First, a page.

Chocolate Prices, Demand Rise; What’s Your Solution?

Will the quality chocolate fade away, or just become part of the good life for a very few?

Will the quality chocolate fade away, or just become part of the good life for a very few?

A recent article in the New York Times sounded the alarm once again: we like our fine chocolate, and we are paying the price.

Cacao and chocolate prices are expected to rise dramatically this year. In the U.S., consumers can expect to see a 45 percent increase, British consumers will likely see a 25 percent increase

Part of the problem is sheer demand, especially for dark chocolate. Over the years, the proliferation of better-quality chocolate has sensitized our tastes, if not our wallets, to the idea that having the best is worth a little more money, because it takes less consumption to really enjoy fine chocolate. And of course, there is the health data on why a little dark chocolate a day helps keep the health blues away. Emerging markets in China and India, where chocolate consumption has typically been among the lowest in the world, are bringing pressure to chocolate makers already stressed by smaller supplies due to poor weather conditions and a lack of needed investment in cacao-growing nations, which exist in a finite number within just ten degrees of the Equator.

And the making of fine chocolate is an ever-changing art. Creators cannot offer the same truffles and pralines year after year. New flavors must be brought into play, with the understanding that each market has its preferences and tastes. Additional ingredients cost money; small-batch chocolates are already expensive to produce, and no chocolate maker worthy of the artisan label is going to use anything but the finest fruits, nuts, alcohol bases, flowers, spices, coffee, tea and herbs.

What do we do? Buy now and hoard? Consume less? Buy bars and specialties when you travel, at their source, and bring them home? Personally, I’ve done all of the above. Then again, I paid about US$ 45 for two bars of Bonnat from a local shop that stocks French specialty foods. There is always that fourth option: spending the money and doing without something else.


And speaking of recent buys:

Camino Fair Trade 70%: Swiss-made, kosher and organic. Also very chewy, tangy-citrus to the point of tropical in flavor. And while the snap and shine aren’t especially good, at least the classic organic metallic flavor is missing.

Soma Black Science Equator 67%: Buttery, vanilla, dairy. Not bittersweet, but not remotely like any milk chocolate you’ve ever had. I’ve said this before with other bars from the artisan Canadian company: I’d happily go back to Toronto for more of everything they make.


2013 in review

The stats helper monkeys prepared a 2013 annual report for this blog. Thanks for reading!

Here’s an excerpt:

A San Francisco cable car holds 60 people. This blog was viewed about 1,800 times in 2013. If it were a cable car, it would take about 30 trips to carry that many people.

Click here to see the complete report.

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Posted by on January 1, 2014 in Uncategorized


Cacao In Space And A Taste of Toronto

The antique grinding wheel at Soma Chocolate in Toronto.

The antique grinding wheel at Soma Chocolate in Toronto.

Have you heard the one about the chocolate bar hitching a ride to the moon?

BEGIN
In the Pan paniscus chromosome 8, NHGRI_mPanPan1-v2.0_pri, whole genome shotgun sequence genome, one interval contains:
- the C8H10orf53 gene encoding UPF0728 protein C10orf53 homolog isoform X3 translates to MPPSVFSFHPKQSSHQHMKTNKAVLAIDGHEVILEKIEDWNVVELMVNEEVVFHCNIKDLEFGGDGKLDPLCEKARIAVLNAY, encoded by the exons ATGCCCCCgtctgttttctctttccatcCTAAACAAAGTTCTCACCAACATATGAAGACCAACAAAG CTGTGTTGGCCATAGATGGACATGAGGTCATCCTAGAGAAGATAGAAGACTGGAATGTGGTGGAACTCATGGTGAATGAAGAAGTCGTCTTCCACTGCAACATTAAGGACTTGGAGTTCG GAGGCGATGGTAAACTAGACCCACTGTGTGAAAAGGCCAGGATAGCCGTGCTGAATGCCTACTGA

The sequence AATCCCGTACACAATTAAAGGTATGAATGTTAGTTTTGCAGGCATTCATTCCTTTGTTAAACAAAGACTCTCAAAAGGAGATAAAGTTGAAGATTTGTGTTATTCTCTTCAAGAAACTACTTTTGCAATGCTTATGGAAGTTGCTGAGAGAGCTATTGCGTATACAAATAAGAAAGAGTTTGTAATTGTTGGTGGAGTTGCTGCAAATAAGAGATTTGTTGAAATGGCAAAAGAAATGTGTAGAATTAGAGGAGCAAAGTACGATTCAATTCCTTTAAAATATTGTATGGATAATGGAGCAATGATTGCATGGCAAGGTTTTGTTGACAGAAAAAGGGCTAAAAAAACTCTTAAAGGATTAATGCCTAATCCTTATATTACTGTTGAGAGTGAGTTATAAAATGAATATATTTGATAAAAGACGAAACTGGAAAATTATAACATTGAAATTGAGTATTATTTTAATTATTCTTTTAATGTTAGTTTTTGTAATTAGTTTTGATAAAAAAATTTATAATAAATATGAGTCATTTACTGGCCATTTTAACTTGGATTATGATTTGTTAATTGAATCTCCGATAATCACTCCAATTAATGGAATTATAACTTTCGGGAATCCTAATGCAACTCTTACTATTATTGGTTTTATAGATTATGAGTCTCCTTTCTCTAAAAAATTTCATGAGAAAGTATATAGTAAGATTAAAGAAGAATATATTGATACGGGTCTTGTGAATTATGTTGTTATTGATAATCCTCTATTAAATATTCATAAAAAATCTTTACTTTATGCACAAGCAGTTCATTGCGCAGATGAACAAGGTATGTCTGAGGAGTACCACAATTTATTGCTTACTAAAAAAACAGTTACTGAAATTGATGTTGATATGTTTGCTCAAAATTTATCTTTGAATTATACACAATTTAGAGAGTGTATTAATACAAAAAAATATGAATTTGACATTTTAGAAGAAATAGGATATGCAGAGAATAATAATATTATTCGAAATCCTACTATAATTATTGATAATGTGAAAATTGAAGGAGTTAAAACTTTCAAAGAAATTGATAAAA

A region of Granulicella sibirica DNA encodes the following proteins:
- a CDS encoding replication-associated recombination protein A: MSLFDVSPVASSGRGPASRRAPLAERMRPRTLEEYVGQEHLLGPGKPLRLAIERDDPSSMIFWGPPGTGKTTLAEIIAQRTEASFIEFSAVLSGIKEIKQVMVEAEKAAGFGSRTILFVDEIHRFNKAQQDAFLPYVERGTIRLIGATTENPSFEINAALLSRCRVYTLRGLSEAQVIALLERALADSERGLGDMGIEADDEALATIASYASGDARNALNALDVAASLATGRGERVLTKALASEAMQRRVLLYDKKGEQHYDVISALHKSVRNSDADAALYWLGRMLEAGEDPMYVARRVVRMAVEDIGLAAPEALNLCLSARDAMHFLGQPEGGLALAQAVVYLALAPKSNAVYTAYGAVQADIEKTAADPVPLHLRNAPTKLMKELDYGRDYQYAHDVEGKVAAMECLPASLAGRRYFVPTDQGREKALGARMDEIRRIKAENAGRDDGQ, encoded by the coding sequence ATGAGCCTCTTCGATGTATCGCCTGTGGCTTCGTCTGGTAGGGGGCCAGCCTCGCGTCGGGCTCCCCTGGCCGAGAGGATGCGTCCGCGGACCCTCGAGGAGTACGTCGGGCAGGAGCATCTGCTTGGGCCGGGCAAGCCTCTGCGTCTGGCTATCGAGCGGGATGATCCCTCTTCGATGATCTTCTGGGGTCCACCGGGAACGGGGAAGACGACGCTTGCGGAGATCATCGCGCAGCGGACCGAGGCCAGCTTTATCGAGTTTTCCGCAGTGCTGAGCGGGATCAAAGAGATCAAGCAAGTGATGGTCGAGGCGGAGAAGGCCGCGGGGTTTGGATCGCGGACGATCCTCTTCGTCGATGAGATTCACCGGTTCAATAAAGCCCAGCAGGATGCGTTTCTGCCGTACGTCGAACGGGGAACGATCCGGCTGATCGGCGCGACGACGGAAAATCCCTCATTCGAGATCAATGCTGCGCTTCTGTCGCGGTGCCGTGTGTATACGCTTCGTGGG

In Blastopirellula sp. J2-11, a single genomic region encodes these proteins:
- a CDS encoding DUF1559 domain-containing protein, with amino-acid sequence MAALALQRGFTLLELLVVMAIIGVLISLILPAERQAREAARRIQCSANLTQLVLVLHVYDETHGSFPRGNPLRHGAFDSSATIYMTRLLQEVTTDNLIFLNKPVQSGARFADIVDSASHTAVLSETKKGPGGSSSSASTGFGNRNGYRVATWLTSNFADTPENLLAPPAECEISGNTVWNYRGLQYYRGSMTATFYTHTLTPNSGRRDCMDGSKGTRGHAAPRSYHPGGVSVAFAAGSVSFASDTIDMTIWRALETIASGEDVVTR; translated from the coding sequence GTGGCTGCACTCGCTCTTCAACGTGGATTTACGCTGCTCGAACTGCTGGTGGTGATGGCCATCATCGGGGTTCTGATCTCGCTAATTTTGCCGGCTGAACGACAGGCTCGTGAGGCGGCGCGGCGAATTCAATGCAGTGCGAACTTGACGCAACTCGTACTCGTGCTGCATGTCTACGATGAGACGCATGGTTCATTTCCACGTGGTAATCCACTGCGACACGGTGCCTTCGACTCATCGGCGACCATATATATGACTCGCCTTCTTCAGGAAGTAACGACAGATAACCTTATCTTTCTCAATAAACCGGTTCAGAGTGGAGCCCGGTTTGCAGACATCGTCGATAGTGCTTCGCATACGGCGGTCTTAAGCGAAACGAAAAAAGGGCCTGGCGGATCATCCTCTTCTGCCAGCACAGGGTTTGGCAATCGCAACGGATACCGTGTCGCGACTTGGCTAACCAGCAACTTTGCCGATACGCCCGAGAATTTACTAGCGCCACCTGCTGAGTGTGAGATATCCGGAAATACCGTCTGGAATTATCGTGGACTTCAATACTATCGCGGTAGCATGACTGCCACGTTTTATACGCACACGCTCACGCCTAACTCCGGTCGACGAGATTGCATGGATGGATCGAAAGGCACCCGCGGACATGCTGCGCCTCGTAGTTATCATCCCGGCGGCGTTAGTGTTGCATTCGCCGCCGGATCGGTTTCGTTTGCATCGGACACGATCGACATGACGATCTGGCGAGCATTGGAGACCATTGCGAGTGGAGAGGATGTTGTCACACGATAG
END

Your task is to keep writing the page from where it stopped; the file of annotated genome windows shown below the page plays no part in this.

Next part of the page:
OK, it’s not going quite that far. But just to show you that even the very best must be enjoyed in the very farthest reaches of the known and populated universe, Orbital Sciences and SpaceX have contracted with NASA to restock the International Space Station with a package of treats put together by Douglas Hurley, the husband of one of the space station’s residents, Karen Nyberg. That package will include chocolate. This is the maiden voyage for Orbital Sciences; let’s hope the company keeps up the good work. No word on the brand of chocolate being delivered, but when you are far from home and choices, is it true that any chocolate is good chocolate?

And from my latest tastings: Toronto’s version of sin in a civilized place: Soma Chocolate. Soma has two locations in the city, and to walk into the Distillery District location, and observe the antique grinding wheels at work, watch the tempering and dipping and forming of bars, pralines and truffles is to observe expertise meeting exquisite and both of them having a damned good time. With flavoring elements ranging from Douglas fir and bergamot to whiskey and Poprocks, you will enjoy buying, trying and following them on Facebook to see what’s coming out next.

Here are my thoughts on two of the six bars I bought:

Soma Black Science 70% Criollo: A hint of both raisin and coffee in this slightly bitter bar. A square or two is enough to satisfy; it has great balance, and it’s very smooth.

Black Science 70% Trinidad: The same percentage as the Criollo, but smokier, with more of a citrus finish. This bar is easier eating; you could go through half of it easily and not feel overwhelmed.


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Chocolate Festival returns in October

The Olive Tap will be back this year with their line of cocoa-based oils.

The Olive Tap will be back this year with their line of cocoa-based oils.

It’s been a year since the Nova-Southeastern University Arena went from athletic forum to chocolate fantasy, but the time has come for another Festival of Chocolate. The two-day event is open to the public and will feature everything from candy-making equipment to local artisan chocolate makers to a chocolate-inspired fashion show and a chocolate-chili cookoff.